U.S. 30-year fixed-rate mortgage rates dropped to another record low of 3.87 percent in the week ending Feb. 2, down from 3.98 percent in the previous week, according to Freddie Mac.

Most mortgage rates eased to all-time record lows this week as fourth quarter growth in the economy fell short of market projections, said Frank Nothaft, vice president and chief economist of Freddie Mac, in a statement.

He noted that GDP growth in the fourth quarter missed expecations and consumer spending was flat in December. However, residential construction rose 0.7 percent in December and residential investment rose in the last quarter.

The average mortgage rate has been below four percent for nine weeks, near historic lows. But more restrictions have made securing mortgages difficult for borrowers. On Tuesday, President Obama detailed a plan to expand refinancing for homeowners with underwater mortgages and loans not backed by Freddie and Fannie Mae.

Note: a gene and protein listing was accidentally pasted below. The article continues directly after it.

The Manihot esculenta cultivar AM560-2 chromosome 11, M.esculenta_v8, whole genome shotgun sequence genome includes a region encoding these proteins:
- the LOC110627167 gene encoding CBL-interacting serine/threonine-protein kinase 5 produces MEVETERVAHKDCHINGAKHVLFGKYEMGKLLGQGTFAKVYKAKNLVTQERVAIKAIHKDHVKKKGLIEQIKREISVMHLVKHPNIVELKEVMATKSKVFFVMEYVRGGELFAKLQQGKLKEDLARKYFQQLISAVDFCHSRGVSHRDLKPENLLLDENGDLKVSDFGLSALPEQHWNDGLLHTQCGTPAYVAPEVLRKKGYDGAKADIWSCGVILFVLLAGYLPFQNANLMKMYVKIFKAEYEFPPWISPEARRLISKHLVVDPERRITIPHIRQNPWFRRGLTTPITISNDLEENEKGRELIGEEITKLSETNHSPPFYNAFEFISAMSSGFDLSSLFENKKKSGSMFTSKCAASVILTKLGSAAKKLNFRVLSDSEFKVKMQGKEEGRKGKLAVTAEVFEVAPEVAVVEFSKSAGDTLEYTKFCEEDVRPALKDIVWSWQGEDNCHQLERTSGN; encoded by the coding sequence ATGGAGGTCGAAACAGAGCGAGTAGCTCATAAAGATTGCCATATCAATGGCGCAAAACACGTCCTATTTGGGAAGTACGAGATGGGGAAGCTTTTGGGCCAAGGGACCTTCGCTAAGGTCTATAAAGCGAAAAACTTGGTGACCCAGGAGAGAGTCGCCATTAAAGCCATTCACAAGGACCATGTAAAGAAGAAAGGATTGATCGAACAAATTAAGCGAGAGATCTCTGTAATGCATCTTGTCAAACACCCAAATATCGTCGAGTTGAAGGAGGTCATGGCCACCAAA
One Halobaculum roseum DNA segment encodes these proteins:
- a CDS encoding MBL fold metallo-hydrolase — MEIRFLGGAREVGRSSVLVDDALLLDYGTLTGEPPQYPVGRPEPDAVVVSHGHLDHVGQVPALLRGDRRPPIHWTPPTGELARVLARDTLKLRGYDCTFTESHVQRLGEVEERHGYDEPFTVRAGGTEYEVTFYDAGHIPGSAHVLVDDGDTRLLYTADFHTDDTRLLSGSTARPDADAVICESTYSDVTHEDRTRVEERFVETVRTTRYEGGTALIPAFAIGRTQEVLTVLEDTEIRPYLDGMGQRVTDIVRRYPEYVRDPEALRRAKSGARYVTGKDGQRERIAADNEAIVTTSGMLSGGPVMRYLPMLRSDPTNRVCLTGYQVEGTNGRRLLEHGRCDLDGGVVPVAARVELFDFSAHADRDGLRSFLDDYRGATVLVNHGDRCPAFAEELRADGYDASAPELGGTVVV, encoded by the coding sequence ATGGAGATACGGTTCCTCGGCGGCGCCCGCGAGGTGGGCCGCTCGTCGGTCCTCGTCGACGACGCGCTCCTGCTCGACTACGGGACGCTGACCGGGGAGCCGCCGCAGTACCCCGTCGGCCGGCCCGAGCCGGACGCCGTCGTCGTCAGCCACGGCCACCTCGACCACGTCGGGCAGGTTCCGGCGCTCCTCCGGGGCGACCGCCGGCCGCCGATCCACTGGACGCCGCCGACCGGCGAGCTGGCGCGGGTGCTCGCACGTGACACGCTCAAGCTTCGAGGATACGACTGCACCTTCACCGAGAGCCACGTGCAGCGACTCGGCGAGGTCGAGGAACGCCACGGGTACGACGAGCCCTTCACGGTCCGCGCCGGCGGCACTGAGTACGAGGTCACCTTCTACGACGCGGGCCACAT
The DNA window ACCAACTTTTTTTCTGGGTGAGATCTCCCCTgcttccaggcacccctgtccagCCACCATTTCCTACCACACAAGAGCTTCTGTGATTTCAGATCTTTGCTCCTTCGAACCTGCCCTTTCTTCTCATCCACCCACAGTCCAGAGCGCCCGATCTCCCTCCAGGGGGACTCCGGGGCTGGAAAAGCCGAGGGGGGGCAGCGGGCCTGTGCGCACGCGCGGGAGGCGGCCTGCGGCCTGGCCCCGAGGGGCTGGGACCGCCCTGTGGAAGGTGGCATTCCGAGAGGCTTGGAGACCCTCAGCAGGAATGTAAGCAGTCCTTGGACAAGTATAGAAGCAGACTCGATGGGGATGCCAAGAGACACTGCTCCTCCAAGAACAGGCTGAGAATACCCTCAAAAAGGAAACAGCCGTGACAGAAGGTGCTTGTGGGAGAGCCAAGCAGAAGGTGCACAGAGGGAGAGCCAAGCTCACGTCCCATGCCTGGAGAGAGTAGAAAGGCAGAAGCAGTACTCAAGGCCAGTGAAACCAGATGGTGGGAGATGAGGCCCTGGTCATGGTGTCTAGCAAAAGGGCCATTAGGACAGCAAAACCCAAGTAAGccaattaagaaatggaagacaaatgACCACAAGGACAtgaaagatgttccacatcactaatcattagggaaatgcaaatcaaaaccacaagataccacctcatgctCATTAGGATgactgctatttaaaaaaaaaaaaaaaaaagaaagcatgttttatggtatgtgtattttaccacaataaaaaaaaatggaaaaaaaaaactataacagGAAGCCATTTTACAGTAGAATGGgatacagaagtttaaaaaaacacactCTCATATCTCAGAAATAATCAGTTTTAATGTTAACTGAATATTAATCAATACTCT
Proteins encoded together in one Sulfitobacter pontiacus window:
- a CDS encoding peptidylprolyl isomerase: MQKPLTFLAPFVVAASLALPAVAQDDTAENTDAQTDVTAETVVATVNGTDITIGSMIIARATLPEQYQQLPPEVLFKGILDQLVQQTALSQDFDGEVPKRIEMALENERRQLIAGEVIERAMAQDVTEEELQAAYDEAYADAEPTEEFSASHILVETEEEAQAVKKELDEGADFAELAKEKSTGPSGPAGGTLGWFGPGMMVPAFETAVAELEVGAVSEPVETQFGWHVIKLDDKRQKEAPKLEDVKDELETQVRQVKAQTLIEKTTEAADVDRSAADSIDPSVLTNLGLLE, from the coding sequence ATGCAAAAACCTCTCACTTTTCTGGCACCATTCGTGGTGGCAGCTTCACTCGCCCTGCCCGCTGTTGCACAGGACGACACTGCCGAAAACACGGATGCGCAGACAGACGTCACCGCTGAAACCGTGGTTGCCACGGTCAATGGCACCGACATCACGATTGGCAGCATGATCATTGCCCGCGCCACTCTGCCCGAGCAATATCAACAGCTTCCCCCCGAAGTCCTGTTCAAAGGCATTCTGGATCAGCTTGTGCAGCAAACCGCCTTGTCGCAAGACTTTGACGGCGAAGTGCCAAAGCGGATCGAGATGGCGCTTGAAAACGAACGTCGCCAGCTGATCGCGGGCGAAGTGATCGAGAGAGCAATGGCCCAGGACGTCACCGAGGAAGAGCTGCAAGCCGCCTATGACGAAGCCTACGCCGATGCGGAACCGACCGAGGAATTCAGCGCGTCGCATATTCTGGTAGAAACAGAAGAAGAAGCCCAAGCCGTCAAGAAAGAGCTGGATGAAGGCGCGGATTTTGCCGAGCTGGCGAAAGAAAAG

The average rate for 15-year fixed-rate mortgages was 3.14 percent, down from 3.24 percent in the previous week and 4.08 percent in the previous year.

Five-year Treasury-indexed adjustable-rate mortgages (ARMs) averaged 2.80 percent, down compared to 2.85 percent in the previous week and 3.69 percent in the previous year. One-year Treasury-indexed ARMs rose to 2.76 percent from 2.74 percent in the previous week and up from 3.26 percent in the previous year.